Publications by authors named "Hossein Borghaei"

102 Publications

Differential prognostic effect of systemic inflammation in patients with non-small cell lung cancer treated with immunotherapy or chemotherapy: A post hoc analysis of the phase 3 OAK trial.

Cancer 2022 Jun 21. Epub 2022 Jun 21.

Division of Cancer, Department of Surgery and Cancer, Imperial College London, London, UK.

Background: A proinflammatory diathesis, as measured by the neutrophil to lymphocyte ratio (NLR), heralds an adverse disease course for non-small cell lung cancer (NSCLC).

Methods: This post hoc analysis used data from the phase 3 OAK trial (NCT02008227), which randomized previously treated patients with NSCLC to atezolizumab or docetaxel. The main objective was assessing the differential impact of the pretreatment NLR on overall survival according to the treatment modality. In addition, patients' genomic characteristics were assessed according to their inflammatory status with a circulating free DNA (cfDNA) next-generation sequencing (NGS) analysis.

Results: In all, 600 and 575 patients with NLR data were included in the atezolizumab and docetaxel cohorts, respectively, with a median NLR of 4 (interquartile range, 2.6-6.7) for the pooled population. An NLR ≥4 was associated with a positive smoking status (88.6% vs. 78.1%; p < .01), male sex (66.4% vs. 57.6%; p = .01), a worse performance status (71.3% vs. 55.2%; p < .01), a higher number of metastatic sites (63.2% vs. 51.6%; p = .01), squamous histology (32.1% vs. 21.4%; p < .01), and tissue KRAS mutations (30% vs. 18.7%; p = .02) but not with programmed death ligand 1 (PD-L1) expression or the tissue epidermal growth factor receptor (EGFR)/anaplastic lymphoma kinase (ALK) status. A pretreatment NLR ≥4 was more strongly associated with mortality after atezolizumab (adjusted hazard ratio [HR], 1.64; 95% confidence interval [CI], 1.35-2.01) versus docetaxel (HR, 1.32; 95% CI, 1.08-1.60; multivariable [MVA] interaction p = .0869). The HR for an increased risk of death for PD-L1-negative/NLR ≥4 patients (compared with PD-L1-positive/NLR <4 patients) was significantly higher in the atezolizumab cohort (MVA interaction p = .01). The exclusion of EGFR/ALK-positive patients further increased the prognostic ability of the baseline NLR in favor of atezolizumab (MVA interaction p = .02). Pretreatment cfDNA data from NGS showed that patients with a high blood tumor mutation burden (cutoff, 16 mut/Mb) had a higher median NLR (4.6 vs. 3.7; p = .01). After adjustments for multiple comparisons, none of the selected variants of interest (EGFR, KRAS, TP53, KEAP1, STK11, SMARCA4, ARID1A, and targeted DNA damage response and repair genes) were significantly associated with the NLR.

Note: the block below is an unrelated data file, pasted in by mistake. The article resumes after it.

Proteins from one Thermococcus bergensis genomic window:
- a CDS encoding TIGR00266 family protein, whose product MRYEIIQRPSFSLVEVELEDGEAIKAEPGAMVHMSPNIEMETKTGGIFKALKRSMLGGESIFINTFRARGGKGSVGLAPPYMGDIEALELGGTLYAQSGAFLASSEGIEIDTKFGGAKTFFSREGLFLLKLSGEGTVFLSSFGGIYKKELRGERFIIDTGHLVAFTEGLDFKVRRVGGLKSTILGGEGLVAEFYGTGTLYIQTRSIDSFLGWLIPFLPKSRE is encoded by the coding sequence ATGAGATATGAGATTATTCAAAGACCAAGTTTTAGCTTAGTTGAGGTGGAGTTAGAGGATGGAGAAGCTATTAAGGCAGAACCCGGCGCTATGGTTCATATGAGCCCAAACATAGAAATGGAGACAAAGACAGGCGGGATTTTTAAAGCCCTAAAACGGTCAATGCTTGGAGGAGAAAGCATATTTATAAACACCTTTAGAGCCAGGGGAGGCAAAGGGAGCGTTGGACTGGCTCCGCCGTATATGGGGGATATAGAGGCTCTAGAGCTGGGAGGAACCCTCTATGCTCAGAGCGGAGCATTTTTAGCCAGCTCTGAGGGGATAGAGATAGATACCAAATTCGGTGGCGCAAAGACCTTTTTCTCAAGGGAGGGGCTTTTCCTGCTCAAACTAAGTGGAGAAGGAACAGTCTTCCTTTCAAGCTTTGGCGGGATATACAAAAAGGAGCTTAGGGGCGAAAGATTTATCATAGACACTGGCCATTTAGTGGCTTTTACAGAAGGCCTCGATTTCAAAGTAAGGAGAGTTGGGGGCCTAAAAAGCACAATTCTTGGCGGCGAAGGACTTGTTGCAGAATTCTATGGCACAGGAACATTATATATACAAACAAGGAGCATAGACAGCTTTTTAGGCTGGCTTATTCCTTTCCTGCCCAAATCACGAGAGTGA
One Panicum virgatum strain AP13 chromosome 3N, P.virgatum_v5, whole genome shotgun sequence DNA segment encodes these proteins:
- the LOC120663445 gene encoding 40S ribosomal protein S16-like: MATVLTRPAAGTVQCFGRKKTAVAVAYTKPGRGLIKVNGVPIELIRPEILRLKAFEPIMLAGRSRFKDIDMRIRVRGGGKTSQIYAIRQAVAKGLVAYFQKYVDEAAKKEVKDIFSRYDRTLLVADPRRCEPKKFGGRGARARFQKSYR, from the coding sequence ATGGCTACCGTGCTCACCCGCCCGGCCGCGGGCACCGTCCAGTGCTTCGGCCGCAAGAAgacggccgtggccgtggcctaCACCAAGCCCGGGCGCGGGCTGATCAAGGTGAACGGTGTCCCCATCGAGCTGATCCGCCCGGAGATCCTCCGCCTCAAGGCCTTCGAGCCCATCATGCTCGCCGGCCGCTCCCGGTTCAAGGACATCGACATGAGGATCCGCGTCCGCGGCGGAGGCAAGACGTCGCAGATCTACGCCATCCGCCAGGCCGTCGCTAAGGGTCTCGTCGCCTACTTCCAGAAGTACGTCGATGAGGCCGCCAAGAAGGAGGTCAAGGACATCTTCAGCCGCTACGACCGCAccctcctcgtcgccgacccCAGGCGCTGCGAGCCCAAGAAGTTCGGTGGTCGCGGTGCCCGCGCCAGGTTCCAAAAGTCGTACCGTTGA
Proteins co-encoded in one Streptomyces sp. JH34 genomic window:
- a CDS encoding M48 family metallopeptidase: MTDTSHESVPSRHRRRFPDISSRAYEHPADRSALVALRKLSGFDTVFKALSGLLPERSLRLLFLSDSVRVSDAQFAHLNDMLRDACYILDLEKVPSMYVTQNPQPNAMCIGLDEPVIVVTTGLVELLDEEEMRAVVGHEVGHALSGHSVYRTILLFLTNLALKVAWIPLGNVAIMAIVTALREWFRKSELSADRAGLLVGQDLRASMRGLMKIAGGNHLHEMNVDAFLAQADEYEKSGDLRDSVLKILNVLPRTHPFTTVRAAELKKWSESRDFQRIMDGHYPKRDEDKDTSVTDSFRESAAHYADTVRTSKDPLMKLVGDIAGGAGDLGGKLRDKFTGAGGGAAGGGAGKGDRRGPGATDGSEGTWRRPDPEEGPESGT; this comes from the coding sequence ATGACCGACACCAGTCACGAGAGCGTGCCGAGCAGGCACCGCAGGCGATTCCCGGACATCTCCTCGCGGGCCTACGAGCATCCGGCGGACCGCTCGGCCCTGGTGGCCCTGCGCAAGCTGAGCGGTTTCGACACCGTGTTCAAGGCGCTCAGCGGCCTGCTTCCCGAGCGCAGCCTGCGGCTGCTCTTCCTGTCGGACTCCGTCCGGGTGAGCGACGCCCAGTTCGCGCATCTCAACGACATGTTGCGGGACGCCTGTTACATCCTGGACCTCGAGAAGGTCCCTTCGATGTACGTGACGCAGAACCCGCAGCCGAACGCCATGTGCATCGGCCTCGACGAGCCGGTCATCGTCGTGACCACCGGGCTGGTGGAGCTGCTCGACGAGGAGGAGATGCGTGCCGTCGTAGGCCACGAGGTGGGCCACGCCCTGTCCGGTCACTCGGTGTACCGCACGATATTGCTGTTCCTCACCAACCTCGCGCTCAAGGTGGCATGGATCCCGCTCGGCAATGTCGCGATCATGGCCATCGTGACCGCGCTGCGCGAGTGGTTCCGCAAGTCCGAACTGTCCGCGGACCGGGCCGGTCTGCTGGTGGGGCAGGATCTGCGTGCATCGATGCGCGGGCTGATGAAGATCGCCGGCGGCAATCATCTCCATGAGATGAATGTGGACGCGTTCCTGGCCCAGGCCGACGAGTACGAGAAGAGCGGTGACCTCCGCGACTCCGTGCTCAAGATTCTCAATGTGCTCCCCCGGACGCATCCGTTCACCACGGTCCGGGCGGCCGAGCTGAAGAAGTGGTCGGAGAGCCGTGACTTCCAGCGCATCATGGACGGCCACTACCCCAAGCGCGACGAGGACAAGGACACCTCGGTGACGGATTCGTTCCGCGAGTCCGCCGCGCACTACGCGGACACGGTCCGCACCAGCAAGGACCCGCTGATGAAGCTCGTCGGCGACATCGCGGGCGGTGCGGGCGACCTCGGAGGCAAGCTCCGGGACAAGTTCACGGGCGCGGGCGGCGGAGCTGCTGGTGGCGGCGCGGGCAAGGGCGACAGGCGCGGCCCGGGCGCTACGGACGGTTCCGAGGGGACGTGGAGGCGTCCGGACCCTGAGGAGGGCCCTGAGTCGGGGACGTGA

Conclusions: A low baseline NLR identified patients with NSCLC who derived a greater survival benefit from atezolizumab in comparison with those identified in the docetaxel cohort. The NLR could complement PD-L1 expression in tailoring treatment in this setting.
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http://dx.doi.org/10.1002/cncr.34348DOI Listing
June 2022

The Effects of HER2 Alterations in EGFR Mutant Non-small Cell Lung Cancer.

Clin Lung Cancer 2022 01 18;23(1):52-59. Epub 2021 Oct 18.

Georgetown University, Washington, DC.

Background: HER2 alteration (mutation and/or amplification) is associated with poor survival in NSCLC and can mediate resistance to EGFR tyrosine kinase inhibitors.

Methods: We retrospectively analyzed de-identified molecular information from 12,946 NSCLC samples that underwent next-generation sequencing (NGS) with Caris Life Sciences. The objectives were to determine the prevalence and type of HER2 alterations with and without EGFR as a co-mutation. Insurance claims were utilized to obtain outcomes data.

Results: Three hundred and twenty-one patients (2.5%) had HER2 alteration: mutation in 197 patients and amplification in 134. Median age was 65 years and 62% were female. A total of 84% were adenocarcinoma. HER2 exon 20 insertion was most common (69%). A total of 1551 (12%) patients had EGFR mutations. Among samples with EGFR mutations, 24 (1.5%) had concurrent HER2 alteration (8 with HER2 mutation and 16 with amplification). Among 8 patients who had both EGFR and HER2 mutations, 3 had EGFR exon 19 deletions and exon 8 HER2 mutation (S310F). One-third of the patients (7/21) with HER2 extracellular domain (ECD) mutation had co-occurring EGFR mutations. All 7 were S310. Patients with concurrent EGFR mutation and HER2 amplification had longer median time on treatment with EGFR TKI(s) than those with EGFR mutation without HER2 amplification (HR 2.284, P =.004).